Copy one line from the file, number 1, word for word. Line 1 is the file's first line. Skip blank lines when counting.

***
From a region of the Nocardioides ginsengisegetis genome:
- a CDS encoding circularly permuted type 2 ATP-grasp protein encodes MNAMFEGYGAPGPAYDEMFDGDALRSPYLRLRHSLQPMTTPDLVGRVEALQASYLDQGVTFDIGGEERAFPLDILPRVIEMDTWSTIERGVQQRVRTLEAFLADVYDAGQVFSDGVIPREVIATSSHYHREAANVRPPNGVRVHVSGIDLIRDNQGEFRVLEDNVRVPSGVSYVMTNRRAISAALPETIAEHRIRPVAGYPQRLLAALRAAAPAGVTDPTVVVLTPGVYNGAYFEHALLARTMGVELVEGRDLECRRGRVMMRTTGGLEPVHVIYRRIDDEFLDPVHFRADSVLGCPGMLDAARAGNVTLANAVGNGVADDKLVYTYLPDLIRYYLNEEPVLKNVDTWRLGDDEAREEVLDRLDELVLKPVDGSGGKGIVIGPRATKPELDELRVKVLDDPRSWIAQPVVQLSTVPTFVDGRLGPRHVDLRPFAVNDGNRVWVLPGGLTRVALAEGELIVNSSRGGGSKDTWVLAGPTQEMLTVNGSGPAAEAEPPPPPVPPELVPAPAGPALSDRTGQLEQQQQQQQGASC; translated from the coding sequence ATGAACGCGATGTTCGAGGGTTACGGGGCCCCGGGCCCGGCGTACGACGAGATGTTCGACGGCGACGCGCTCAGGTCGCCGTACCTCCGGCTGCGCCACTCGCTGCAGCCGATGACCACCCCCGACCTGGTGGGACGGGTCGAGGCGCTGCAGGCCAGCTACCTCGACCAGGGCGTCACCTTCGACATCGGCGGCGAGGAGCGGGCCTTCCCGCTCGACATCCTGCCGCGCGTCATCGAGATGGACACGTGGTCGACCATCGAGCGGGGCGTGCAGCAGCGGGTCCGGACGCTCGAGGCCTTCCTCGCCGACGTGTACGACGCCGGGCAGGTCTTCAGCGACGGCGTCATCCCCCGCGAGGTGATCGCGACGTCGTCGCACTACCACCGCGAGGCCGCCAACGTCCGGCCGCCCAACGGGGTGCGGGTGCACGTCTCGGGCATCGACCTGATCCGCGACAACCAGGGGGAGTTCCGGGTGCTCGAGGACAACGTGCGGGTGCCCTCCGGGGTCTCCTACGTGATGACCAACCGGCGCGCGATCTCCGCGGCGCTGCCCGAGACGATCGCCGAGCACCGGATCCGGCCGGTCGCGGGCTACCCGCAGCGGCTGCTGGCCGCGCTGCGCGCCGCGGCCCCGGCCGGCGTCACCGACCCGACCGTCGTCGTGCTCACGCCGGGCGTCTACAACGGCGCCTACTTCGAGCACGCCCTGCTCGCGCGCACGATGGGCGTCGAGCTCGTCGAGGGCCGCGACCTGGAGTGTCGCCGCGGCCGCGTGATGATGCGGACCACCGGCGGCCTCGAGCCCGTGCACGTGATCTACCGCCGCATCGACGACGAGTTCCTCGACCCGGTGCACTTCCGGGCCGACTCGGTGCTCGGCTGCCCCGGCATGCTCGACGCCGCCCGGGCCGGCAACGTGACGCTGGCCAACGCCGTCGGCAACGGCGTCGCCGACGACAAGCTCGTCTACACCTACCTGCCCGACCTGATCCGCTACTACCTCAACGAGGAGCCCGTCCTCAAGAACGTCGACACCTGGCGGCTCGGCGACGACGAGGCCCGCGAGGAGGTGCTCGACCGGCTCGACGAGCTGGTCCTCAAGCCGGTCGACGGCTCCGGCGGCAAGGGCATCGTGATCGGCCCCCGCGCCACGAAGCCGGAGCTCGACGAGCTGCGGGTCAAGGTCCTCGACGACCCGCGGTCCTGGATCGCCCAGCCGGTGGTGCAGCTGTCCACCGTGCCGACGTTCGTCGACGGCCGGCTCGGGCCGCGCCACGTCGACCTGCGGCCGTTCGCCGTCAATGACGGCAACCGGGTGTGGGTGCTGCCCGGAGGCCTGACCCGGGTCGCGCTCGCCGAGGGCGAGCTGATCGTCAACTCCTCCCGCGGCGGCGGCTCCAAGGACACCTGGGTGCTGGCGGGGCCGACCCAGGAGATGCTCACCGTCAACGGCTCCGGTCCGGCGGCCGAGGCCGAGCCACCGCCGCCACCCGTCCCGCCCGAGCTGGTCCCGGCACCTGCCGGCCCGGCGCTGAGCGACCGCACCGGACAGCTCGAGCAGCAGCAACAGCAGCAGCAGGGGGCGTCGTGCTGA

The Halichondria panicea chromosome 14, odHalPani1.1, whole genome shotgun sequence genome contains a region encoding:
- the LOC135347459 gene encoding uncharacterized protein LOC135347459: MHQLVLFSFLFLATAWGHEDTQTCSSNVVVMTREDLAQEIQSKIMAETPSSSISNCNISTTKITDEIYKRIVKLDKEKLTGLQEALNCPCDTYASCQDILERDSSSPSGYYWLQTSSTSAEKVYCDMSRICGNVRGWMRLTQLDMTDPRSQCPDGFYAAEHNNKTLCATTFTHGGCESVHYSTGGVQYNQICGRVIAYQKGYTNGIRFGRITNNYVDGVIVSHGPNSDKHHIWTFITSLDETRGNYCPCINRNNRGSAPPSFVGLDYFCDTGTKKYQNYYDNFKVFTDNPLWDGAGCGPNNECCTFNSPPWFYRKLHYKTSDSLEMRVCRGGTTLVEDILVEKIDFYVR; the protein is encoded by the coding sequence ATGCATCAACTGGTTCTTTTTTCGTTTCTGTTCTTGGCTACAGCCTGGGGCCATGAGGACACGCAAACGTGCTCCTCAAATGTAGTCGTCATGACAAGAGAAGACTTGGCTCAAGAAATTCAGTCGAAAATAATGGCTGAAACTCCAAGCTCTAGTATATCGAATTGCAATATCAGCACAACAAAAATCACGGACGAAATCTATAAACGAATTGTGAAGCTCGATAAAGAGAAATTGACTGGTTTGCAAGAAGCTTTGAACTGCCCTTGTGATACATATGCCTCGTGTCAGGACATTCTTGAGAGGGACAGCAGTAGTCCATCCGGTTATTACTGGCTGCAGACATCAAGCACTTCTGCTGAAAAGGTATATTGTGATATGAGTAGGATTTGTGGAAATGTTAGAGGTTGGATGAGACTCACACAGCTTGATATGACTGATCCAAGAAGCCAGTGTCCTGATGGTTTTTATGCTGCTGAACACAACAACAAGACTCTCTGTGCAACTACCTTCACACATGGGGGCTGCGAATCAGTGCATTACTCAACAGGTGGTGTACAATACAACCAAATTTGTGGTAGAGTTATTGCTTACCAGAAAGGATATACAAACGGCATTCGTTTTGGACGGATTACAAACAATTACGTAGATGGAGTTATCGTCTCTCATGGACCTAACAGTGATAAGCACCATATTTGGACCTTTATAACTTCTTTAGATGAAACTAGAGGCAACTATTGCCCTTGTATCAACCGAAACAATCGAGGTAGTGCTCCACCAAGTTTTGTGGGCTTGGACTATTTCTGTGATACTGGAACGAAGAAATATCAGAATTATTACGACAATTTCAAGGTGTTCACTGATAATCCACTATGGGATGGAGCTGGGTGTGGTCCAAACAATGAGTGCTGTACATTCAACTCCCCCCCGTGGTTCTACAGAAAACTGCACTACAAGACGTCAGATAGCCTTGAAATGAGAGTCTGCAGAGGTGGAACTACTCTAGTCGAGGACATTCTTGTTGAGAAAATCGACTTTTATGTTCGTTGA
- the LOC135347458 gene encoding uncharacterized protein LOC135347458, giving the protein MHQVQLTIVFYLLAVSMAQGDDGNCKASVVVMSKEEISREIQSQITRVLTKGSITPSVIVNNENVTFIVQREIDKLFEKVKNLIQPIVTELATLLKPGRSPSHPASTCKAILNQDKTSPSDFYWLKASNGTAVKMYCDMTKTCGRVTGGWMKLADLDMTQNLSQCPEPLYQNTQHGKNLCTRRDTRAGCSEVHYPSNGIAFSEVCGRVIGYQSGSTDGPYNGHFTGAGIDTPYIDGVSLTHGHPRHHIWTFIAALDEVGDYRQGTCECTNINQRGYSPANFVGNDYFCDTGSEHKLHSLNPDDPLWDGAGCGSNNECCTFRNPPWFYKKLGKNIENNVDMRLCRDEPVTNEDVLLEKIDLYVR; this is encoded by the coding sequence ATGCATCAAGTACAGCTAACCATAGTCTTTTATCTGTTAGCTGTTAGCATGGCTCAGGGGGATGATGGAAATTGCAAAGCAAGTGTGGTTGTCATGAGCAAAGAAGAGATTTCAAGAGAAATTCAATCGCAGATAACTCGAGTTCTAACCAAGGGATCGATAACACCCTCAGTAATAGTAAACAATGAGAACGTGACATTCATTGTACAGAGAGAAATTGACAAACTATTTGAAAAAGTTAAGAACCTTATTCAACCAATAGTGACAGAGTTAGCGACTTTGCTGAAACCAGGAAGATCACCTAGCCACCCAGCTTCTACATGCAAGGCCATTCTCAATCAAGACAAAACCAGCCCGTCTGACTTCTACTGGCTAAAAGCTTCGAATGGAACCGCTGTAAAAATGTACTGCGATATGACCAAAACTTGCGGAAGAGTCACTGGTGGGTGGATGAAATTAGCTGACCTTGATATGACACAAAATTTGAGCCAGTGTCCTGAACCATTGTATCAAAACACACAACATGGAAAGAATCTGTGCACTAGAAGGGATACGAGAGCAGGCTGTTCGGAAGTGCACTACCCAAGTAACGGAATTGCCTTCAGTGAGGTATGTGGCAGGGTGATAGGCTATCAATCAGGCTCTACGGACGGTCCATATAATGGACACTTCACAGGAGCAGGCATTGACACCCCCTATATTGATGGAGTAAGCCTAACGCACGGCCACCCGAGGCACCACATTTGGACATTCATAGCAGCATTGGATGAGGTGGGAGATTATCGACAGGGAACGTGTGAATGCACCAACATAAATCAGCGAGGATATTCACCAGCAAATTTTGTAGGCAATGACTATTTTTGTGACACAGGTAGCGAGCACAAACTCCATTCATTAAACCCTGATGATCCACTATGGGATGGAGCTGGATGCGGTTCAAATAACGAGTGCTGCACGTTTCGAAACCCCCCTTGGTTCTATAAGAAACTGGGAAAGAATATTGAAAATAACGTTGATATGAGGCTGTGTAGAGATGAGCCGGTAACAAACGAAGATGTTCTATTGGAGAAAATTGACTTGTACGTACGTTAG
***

From a region of the Nocardioides ginsengisegetis genome: